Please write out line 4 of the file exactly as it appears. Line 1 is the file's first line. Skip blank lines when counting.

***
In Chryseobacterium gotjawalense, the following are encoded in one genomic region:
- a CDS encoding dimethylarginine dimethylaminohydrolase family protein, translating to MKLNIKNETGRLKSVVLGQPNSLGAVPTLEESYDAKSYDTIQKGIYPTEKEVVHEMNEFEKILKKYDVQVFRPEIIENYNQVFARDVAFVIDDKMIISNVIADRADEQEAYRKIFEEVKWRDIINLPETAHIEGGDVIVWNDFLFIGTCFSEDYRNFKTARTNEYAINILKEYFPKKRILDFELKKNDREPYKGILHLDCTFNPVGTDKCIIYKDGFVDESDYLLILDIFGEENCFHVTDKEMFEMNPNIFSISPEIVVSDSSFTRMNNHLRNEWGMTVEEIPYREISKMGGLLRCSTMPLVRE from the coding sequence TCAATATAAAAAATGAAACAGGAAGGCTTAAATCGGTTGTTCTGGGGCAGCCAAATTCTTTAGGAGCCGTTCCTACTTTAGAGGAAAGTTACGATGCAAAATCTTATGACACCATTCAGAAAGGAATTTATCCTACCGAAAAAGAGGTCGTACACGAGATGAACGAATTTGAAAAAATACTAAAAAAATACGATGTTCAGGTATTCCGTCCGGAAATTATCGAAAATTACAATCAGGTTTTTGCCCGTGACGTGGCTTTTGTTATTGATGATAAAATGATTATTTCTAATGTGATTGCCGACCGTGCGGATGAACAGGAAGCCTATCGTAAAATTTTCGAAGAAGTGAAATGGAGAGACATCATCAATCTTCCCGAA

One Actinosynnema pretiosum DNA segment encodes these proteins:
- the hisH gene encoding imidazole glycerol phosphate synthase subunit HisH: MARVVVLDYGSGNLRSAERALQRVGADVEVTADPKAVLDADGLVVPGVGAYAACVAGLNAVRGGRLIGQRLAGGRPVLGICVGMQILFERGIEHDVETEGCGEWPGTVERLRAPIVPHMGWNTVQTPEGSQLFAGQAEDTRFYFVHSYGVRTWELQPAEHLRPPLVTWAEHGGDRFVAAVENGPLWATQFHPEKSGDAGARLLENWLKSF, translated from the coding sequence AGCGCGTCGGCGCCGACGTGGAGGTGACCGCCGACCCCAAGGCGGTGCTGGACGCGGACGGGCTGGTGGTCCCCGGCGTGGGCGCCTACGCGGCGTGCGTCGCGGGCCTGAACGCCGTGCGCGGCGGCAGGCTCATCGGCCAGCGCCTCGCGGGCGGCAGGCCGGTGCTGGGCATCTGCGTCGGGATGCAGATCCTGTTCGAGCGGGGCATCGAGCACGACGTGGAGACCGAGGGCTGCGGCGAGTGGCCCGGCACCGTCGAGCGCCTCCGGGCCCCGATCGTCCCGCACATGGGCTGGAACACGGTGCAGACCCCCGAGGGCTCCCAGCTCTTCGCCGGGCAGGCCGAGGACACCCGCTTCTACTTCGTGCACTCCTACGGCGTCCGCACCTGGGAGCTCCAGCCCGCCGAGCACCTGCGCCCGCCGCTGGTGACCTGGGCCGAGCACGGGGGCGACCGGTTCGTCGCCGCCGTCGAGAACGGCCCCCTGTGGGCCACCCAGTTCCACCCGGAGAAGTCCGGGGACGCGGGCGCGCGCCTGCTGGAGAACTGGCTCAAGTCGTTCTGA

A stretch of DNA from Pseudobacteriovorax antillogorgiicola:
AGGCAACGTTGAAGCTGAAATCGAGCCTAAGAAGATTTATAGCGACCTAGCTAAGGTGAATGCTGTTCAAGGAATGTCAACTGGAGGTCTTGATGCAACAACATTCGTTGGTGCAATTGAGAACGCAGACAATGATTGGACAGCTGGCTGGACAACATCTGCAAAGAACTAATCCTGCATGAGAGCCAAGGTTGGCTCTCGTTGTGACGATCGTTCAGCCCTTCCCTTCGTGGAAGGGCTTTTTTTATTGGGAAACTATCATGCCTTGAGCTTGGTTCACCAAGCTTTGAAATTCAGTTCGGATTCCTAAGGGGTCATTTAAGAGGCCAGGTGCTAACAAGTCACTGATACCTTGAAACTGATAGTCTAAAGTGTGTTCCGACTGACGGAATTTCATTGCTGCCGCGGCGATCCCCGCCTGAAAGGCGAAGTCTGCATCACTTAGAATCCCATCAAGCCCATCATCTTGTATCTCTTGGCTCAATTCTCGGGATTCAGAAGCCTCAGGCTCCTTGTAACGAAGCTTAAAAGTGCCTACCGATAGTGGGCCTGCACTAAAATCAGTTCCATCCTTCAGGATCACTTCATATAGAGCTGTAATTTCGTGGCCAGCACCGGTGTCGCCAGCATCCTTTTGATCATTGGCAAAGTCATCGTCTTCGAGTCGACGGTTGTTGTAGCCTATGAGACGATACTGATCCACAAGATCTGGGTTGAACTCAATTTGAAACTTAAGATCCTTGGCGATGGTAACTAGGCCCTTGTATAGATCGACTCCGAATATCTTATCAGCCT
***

- the hisH gene encoding imidazole glycerol phosphate synthase subunit HisH: MARVVVLDYGSGNLRSAERALQRVGADVEVTADPKAVLDADGLVVPGVGAYAACVAGLNAVRGGRLIGQRLAGGRPVLGICVGMQILFERGIEHDVETEGCGEWPGTVERLRAPIVPHMGWNTVQTPEGSQLFAGQAEDTRFYFVHSYGVRTWELQPAEHLRPPLVTWAEHGGDRFVAAVENGPLWATQFHPEKSGDAGARLLENWLKSF, translated from the coding sequence AGCGCGTCGGCGCCGACGTGGAGGTGACCGCCGACCCCAAGGCGGTGCTGGACGCGGACGGGCTGGTGGTCCCCGGCGTGGGCGCCTACGCGGCGTGCGTCGCGGGCCTGAACGCCGTGCGCGGCGGCAGGCTCATCGGCCAGCGCCTCGCGGGCGGCAGGCCGGTGCTGGGCATCTGCGTCGGGATGCAGATCCTGTTCGAGCGGGGCATCGAGCACGACGTGGAGACCGAGGGCTGCGGCGAGTGGCCCGGCACCGTCGAGCGCCTCCGGGCCCCGATCGTCCCGCACATGGGCTGGAACACGGTGCAGACCCCCGAGGGCTCCCAGCTCTTCGCCGGGCAGGCCGAGGACACCCGCTTCTACTTCGTGCACTCCTACGGCGTCCGCACCTGGGAGCTCCAGCCCGCCGAGCACCTGCGCCCGCCGCTGGTGACCTGGGCCGAGCACGGGGGCGACCGGTTCGTCGCCGCCGTCGAGAACGGCCCCCTGTGGGCCACCCAGTTCCACCCGGAGAAGTCCGGGGACGCGGGCGCGCGCCTGCTGGAGAACTGGCTCAAGTCGTTCTGA